The game of cricket has been through some drastic changes in recent years ranging from the introduction of the 20-over format, the controversial DRS (Decision Referral System) to the birth of new tournaments and cricket leagues offering players lucrative contracts in order to attract the best player to their teams.
Cricket is not followed throughout the world as compared to a sport like football or tennis neither does it have superstar players like Wayne Rooney or Cristiano Ronaldo but in some parts of the world cricket is a religion where there is nothing more important than playing the game, watching it and following their favourite player's performances.
With the changes that cricket has gone through the game already referred to as the batsmen’s game from a neutral standpoint has become even more difficult for the bowlers.
The bowlers are now required to change the ball after a designated number of overs in the various formats making the art of swing bowling increasingly difficult to exploit for the faster bowlers and vastly reducing the number of bowlers skilled in this fascinating and thrilling craft.
The reverse swing was initially made famous by former Pakistan captain Sarfaraz Nawaz, who passed the knowledge down to another Pakistan legend in Imran Khan.
Imran then taught both Wasim Akram and Waqar Younis about this ability which first captured the world’s attention in the late 80s. The most potent employer of the reverse swing was undoubtedly Waqar Younis who along with Wasim Akram terrorized batsmen the world over in the 90s with their ability to swing the ball both ways a capability only a few bowlers are yet to master.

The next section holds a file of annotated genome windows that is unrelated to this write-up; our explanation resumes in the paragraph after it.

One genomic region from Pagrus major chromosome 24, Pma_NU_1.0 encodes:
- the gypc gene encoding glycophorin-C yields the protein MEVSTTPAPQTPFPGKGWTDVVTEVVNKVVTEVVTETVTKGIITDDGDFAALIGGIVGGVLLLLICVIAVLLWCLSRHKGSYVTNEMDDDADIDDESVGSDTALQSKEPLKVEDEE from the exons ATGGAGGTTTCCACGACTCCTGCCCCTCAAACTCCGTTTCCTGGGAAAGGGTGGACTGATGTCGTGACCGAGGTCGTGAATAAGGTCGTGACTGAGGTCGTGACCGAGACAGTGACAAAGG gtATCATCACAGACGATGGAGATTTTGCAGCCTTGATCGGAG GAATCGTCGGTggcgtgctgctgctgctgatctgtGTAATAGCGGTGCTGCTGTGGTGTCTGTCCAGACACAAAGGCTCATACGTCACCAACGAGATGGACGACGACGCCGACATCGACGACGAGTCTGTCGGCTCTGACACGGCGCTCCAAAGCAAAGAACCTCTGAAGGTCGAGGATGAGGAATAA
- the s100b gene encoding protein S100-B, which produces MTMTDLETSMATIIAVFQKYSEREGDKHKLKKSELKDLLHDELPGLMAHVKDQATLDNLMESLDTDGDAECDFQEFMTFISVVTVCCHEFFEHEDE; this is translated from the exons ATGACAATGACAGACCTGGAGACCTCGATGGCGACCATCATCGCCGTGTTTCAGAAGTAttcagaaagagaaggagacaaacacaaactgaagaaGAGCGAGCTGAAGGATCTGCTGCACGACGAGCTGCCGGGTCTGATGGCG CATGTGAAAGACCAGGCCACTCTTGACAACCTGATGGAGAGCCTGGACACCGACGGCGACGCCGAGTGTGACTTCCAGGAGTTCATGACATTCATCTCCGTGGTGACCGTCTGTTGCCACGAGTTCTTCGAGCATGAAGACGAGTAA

In order to understand as to why reverse swing is so potent against batsmen one would have to comprehend how it happens.
When the ball becomes older and worn, it begins to move in the direction opposite to the conventional swing and no apparent change in the bowler’s grip makes this delivery a nightmare for batsmen facing up to it.
Add on top of that the fact that the ball tends to swing very late in the delivery, it makes it very difficult for the batsman to pick up the changes in the air or from the bowler’s hand.
Not every single bowler can obtain reverse swing - the ball needs to be propelled above 80mph or thereabouts to make it move in the air.
There have been plenty of theories put forward as to why and how the ball reverses its movement in regards to the traditional swing.
According to former England bowling coach Troy Coolnes: "Reverse swing is all to do with the deterioration of the ball and the seam position in flight. As the ball becomes rougher, it will take on a different characteristic as it deteriorates.
“So if you present the ball as an out-swinger, the ball has deteriorated so much on the rough side that it takes on the characteristics of the shiny side. Which means a natural out-swinger will become an in-swinger and conversely, an in-swinger into an out-swinger."
The art of the reverse swing is still employed by bowlers like Dale Steyn, Umar Gul and many more the world over. However, with all the ICC enforcing changes in world cricket with the main focus on making the game more attractive for the spectators and the sponsors, few seem to think twice about this talent which once made the game of cricket an intensely exciting prospect now seems to have faded away into the background.
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